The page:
The western approach starting from Upper Tronsen Road is the recommended summit approach for snowy Winter/Spring ascents of both the north and south peaks of Mount Lillian, when the surrounding roads are all covered by snow. The south peak is more commonly climbed, largely because it is the higher point of the two Mount Lillian summit hills. Due to limited prominence of the north peak, it is actually just a sub-summit rather than a true mountain.
Although the most of the peak can be driven during Summer & Autumn seasons, the snowy Winter/Spring route has its advantages. In example, the route basically has no avalanche danger due to mostly low-angle terrain and thick evergreen forests. It is a fairly direct snowshoe route which, if on a good-weather day, could offer fantastic views of the surrounding regions. This helps make the route a good choice for novice snowshoers, too.
Heading through low-angle forested terrain...
The main points of caution are potential tree-wells covered by snow and the possibility of getting lost along the way. Although the route is fairly direct, much of the terrain, hills, and forests resemble each other, so a GPS device is highly recommended.
This route originates only one mile north of Blewett Pass (Highway 97).
DRIVING DIRECTIONS FROM CLE ELUM:
1) Starting at Interstate 90, take Exit 85 (for WA-970). Head north from I-90.
2) After 0.5 miles, reach a "T" intersection. Turn right (east) onto WA-970.
3) After 9.8 miles, continue straight (northbound) onto Highway 97.
4) After 15.0 miles further, only 1.0 miles north of Blewett Pass, pull off the highway near the entrance to Upper Tronsen Road (on right side of highway).
NOTE: This road is also known as Road 7240, which is used as the main access road for Tronsen Meadow and Tronsen Creek.
DRIVING DIRECTIONS FROM LEAVENWORTH:
1) Starting at Highway 2, head east from Leavenworth for approximately 4.0 miles, until reaching the road junction with Highway 97.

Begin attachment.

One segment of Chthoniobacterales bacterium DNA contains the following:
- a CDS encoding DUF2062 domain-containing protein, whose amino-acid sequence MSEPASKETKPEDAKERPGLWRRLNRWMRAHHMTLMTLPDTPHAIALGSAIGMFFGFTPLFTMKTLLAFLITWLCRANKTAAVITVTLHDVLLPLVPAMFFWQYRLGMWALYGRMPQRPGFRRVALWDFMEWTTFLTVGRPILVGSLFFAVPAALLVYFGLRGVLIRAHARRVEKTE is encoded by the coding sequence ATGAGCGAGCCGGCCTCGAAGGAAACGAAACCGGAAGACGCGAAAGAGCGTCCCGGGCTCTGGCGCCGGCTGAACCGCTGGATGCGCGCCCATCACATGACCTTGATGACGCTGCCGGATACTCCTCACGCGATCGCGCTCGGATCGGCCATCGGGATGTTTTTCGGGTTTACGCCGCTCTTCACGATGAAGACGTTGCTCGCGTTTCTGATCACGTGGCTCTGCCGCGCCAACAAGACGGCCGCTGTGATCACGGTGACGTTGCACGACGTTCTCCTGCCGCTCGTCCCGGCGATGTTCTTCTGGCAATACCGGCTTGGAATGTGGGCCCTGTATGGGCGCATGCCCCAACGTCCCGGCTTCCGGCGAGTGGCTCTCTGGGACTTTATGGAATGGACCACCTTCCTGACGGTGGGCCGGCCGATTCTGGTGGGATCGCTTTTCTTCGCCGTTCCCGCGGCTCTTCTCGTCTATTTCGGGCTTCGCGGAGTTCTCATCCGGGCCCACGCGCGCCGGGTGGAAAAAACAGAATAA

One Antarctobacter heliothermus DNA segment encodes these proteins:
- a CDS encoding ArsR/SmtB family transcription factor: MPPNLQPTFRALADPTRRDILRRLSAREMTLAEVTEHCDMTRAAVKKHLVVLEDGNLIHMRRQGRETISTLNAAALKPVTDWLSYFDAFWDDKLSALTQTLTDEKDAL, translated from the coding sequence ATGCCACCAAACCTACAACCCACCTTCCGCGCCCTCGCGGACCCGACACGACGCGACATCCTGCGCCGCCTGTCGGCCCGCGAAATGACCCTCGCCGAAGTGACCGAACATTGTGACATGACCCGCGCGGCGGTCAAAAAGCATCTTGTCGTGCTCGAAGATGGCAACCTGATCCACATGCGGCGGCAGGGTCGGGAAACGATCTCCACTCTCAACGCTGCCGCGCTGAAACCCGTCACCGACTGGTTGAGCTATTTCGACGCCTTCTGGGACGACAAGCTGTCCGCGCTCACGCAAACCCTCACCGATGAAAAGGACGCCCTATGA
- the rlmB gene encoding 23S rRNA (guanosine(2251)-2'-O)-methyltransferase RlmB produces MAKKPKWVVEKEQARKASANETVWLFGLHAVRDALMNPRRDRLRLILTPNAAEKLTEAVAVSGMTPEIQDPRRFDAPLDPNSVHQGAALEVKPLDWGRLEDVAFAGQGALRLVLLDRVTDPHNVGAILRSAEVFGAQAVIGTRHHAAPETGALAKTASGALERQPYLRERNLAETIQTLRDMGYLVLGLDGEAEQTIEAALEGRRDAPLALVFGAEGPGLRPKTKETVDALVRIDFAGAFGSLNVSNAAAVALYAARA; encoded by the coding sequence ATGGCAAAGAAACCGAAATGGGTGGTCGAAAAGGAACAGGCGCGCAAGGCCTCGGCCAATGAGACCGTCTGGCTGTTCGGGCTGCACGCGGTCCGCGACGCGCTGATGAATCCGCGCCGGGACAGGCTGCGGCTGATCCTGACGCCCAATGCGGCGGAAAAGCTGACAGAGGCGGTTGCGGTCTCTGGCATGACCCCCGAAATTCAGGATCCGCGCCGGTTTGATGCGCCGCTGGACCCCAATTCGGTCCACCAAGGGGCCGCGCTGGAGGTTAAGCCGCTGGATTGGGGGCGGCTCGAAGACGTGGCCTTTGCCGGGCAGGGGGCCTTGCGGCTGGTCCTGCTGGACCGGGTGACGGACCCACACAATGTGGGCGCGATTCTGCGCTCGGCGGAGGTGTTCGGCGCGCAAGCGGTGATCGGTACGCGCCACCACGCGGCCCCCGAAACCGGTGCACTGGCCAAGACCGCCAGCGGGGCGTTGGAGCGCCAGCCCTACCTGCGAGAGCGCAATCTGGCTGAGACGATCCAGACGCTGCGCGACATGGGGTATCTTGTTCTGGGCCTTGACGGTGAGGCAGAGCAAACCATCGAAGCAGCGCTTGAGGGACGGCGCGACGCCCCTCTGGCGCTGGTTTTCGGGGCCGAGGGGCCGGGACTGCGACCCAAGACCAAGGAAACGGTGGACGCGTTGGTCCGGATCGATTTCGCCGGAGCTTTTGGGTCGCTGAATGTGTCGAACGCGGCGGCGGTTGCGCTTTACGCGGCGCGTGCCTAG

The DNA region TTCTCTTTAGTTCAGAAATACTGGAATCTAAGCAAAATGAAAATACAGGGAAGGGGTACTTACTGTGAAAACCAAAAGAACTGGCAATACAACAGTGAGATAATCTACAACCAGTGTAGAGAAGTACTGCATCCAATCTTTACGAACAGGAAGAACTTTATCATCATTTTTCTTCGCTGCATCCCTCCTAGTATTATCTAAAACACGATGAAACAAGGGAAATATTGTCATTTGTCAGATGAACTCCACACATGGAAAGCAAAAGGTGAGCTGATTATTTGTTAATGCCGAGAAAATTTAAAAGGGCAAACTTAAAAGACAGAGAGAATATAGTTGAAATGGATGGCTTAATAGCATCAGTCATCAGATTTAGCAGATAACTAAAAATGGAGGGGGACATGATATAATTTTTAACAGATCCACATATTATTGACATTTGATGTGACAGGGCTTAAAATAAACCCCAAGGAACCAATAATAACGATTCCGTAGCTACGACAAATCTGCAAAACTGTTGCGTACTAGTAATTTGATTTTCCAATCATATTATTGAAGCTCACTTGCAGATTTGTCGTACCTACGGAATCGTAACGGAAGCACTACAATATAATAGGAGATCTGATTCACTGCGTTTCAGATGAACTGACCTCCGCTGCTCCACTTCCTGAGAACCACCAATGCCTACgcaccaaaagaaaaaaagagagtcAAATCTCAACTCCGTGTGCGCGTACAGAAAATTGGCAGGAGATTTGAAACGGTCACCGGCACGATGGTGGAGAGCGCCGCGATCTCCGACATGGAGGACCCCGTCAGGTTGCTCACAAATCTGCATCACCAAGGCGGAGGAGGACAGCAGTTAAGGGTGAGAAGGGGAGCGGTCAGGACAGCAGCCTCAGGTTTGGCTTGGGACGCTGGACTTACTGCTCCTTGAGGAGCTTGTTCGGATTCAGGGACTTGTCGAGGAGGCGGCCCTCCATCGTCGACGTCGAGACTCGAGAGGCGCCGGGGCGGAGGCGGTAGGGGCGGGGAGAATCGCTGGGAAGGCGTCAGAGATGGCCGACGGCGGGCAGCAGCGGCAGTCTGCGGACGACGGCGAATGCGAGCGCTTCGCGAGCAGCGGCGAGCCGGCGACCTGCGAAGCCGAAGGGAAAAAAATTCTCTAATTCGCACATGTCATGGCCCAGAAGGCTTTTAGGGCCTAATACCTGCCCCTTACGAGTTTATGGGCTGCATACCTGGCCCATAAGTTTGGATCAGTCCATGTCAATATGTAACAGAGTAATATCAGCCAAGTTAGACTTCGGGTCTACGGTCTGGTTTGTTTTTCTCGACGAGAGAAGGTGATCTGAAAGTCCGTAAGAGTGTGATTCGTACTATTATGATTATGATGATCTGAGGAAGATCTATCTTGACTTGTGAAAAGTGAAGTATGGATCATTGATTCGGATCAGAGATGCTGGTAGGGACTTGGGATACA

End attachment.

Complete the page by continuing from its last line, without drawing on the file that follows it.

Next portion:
2) Take the rightside ramp for southbound Highway 97.
3) Drive Highway 97 for approximately 20.2 miles, until reaching Upper Tronsen Road (on left side of highway).
NOTE #1: This road is also known as Road 7240, which is used as the main access road for Tronsen Meadow and Tronsen Creek.
General Route Map
STARTING FROM INTERSECTION OF HIGHWAY 97 & UPPER TRONSEN ROAD:
1) Hike southeast along Upper Tronsen Road.
2) After approximately one mile, turn left at a road junction.
NOTE: As a reference point, continuing straight (Road 7240-411) would parallel a fenceline towards Tronsen Meadow.
3) After turning left, follow the road for approximately 0.5 miles further (until approximately 4230' elevation).
4) Before reaching Tronsen Creek, leave the road and begin heading off-road in a general southeast direction. Make certain to always remain south of Tronsen Creek, as the topographic contours are much wider and favorable on that side.
5) Between 5200'-5500' elevation, the terrain becomes steeper and the slopes "V" towards the saddle where Tronsen Creek originates.
6) After 5500' elevation, the terrain becomes more level and soon a road (Road 9712) is encountered. Cross the road and head east-southeast around the northside of Haney Meadow.
7) Continue generally eastbound and uphill. An upper section of Road 9712 will be encountered at nearly 5800' elevation.
8) There are two main options from this location. Either...
8a) Continue directly eastbound and uphill for the final 400' to the summit. Several closely-placed false summits will encountered prior to the true summit (south peak) of Mount Lillian.
8b) Follow Road 9712 south-southeast until Road 9712-626, then follow abandoned Road 9712-626 northbound until its end, and then continue off-road to the summit.
At the summit...
For the north peak of Mount Lillian, head due north from the south peak for approximately 0.75 miles. Then to return, head westbound and downhill to Road 9712 and follow it downhill until reaching the original route path.
The snowshoeing distance for the south peak (only) is approximately 8.5-9.0 miles roundtrip, and for both peaks is approximately 9.5-10.0 miles roundtrip. Most snowshoers take 5-7 hours roundtrip, depending on snow conditions, weather, and fitness level.
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